Miriam Keaton had spent most of her adult life working in a seaside souvenir shop. She dispensed cunningly fashioned seashells and artful displays of coloured sand alongside postcards, beach paraphernalia and the obligatory rock. Rain or shine, she met every hard-pressed holiday maker with a sunny smile, displaying a saint like patience at the simian antics of their fractious offspring.
Once, Miriam had been a tripper too. The railways were still nationalised when she first lugged her suitcase from station to boarding house. Then, overwhelmed by the ozone and the pebbles she tripped down to the sea in unsuitable sandals and a frock that threatened to blow up around her ears with every awkward onshore gust. Although, from experience, she knew few men would be interested in a glimpse of her lingerie.
Within five minutes she had turned her ankle picking her way through the rank and drying seaweed and skidding on a concealed slick of what appeared to be tar. Blinded by tears and pain she leant against a breakwater and smeared lichen down the side of her frock. She stood still, stranded and unsighted, her holiday release at an end.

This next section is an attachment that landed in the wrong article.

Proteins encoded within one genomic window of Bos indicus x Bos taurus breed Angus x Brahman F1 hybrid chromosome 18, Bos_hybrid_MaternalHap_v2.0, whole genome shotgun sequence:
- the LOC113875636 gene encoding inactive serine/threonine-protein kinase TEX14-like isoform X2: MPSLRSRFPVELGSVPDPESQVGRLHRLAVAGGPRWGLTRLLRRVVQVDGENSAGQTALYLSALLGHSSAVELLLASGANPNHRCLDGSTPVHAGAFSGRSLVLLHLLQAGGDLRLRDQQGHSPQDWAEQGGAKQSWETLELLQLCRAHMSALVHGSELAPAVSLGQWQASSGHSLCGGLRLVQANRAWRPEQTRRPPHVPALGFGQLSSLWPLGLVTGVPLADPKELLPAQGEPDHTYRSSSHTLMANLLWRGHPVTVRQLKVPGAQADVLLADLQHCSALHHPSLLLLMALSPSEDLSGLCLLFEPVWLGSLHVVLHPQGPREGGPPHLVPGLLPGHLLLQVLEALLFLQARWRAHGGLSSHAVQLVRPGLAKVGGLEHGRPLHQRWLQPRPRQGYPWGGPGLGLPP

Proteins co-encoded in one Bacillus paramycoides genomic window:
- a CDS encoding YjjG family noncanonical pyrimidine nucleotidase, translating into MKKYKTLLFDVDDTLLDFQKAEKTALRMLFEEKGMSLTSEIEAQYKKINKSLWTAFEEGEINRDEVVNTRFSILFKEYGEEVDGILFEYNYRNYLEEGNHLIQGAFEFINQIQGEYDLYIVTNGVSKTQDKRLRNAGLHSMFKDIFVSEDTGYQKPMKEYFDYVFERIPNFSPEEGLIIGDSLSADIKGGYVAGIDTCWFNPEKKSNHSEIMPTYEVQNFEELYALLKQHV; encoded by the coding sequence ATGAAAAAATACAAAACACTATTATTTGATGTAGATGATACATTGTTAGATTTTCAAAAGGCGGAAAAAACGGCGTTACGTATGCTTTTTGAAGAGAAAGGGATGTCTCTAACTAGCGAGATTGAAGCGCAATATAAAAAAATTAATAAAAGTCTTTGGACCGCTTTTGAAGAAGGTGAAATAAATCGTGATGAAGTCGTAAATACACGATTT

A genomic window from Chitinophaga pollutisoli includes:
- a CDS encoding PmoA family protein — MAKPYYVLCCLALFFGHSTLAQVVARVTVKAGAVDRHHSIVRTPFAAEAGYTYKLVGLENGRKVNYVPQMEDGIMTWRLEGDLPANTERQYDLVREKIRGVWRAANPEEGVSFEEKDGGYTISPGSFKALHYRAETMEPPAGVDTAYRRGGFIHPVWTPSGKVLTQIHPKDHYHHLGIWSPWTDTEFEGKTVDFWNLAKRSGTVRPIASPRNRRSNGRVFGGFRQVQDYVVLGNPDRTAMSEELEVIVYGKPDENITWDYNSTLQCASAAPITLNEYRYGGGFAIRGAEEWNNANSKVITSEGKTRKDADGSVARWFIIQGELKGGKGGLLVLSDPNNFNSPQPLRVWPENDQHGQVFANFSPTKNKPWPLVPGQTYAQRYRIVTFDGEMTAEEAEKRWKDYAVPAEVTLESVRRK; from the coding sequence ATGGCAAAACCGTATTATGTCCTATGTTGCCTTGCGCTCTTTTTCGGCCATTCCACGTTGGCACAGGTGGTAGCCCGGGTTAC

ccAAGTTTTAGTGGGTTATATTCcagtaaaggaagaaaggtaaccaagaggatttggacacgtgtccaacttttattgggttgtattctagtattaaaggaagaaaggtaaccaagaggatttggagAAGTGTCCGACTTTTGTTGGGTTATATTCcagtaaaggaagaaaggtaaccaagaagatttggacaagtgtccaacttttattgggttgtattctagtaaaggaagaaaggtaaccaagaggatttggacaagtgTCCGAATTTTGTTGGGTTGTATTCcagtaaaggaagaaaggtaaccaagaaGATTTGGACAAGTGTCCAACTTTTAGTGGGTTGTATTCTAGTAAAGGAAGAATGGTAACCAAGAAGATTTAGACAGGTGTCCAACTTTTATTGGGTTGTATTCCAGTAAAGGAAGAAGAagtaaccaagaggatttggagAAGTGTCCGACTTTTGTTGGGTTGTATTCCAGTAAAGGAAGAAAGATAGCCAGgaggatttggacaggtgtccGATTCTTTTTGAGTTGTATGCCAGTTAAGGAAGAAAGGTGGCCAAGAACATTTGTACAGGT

When he appeared at her side, he seemed too slight and a little too old to be of any help. But he knelt and bound her ankle tightly with his paisley muffler, and then courteously ignoring her protestations that she really was far too heavy, he lifted her in his arms and carried her back up to the promenade, to sit her in the bus shelter.
He then tipped his trilby and disappeared.
Miriam holidayed there every year after that and eventually took the job in a souvenir shop. She made many acquaintances but never reacquainted herself with the slight, older man, whose paisley muffler she yearned to return.